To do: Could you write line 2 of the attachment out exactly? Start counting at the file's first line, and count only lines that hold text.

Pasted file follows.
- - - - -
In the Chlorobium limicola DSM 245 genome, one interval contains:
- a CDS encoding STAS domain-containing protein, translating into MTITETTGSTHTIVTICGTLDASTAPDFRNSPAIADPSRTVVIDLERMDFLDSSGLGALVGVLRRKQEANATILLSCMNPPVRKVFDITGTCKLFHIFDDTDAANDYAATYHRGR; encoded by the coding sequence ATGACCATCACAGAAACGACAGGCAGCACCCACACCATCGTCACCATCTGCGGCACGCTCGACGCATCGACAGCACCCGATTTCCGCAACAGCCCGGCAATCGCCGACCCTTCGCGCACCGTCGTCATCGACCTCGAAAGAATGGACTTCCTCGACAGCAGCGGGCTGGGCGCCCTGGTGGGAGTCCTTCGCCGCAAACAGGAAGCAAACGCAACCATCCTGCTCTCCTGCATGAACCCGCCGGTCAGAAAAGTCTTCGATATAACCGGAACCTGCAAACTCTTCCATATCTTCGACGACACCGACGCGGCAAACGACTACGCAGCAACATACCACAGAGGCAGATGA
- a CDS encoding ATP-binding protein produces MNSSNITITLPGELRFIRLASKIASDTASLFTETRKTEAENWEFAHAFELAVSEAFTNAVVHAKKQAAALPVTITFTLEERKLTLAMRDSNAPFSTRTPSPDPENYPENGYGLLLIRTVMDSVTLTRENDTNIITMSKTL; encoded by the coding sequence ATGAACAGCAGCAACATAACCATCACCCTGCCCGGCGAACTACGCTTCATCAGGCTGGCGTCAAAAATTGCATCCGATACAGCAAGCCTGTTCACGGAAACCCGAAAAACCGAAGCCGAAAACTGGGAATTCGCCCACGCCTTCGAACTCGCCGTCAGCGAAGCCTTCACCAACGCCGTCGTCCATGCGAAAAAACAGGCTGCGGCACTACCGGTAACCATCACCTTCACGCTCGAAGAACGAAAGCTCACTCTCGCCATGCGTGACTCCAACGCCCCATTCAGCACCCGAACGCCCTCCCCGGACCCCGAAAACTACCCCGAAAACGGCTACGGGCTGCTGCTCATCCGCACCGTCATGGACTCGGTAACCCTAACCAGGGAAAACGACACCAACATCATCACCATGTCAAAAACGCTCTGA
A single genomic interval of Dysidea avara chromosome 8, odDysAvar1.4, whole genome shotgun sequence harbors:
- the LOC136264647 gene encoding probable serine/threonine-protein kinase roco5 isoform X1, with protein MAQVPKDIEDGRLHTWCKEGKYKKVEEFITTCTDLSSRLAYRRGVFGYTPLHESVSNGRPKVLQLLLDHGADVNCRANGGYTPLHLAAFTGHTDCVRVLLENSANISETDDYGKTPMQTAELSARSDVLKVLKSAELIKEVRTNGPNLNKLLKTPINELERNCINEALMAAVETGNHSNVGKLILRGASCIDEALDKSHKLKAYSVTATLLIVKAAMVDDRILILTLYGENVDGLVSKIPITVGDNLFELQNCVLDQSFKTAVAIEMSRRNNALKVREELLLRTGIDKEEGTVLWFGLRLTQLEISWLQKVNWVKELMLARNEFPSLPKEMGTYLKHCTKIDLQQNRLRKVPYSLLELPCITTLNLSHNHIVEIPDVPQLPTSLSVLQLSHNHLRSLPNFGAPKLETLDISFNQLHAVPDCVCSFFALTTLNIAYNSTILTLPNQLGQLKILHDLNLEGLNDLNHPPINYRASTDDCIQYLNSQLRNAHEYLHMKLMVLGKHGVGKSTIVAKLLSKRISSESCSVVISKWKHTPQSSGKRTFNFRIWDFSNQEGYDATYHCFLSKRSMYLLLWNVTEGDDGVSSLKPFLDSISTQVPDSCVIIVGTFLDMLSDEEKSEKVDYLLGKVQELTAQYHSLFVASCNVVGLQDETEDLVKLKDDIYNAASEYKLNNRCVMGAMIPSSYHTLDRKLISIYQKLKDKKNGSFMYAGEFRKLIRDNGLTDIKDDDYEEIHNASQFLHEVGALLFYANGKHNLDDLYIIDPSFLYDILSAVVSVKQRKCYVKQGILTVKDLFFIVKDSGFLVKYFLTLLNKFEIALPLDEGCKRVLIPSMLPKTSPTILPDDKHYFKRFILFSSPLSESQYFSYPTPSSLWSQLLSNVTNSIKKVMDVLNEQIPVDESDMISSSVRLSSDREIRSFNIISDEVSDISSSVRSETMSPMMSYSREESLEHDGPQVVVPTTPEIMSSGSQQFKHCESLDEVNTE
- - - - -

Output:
- a CDS encoding STAS domain-containing protein, translating into MTITETTGSTHTIVTICGTLDASTAPDFRNSPAIADPSRTVVIDLERMDFLDSSGLGALVGVLRRKQEANATILLSCMNPPVRKVFDITGTCKLFHIFDDTDAANDYAATYHRGR; encoded by the coding sequence ATGACCATCACAGAAACGACAGGCAGCACCCACACCATCGTCACCATCTGCGGCACGCTCGACGCATCGACAGCACCCGATTTCCGCAACAGCCCGGCAATCGCCGACCCTTCGCGCACCGTCGTCATCGACCTCGAAAGAATGGACTTCCTCGACAGCAGCGGGCTGGGCGCCCTGGTGGGAGTCCTTCGCCGCAAACAGGAAGCAAACGCAACCATCCTGCTCTCCTGCATGAACCCGCCGGTCAGAAAAGTCTTCGATATAACCGGAACCTGCAAACTCTTCCATATCTTCGACGACACCGACGCGGCAAACGACTACGCAGCAACATACCACAGAGGCAGATGA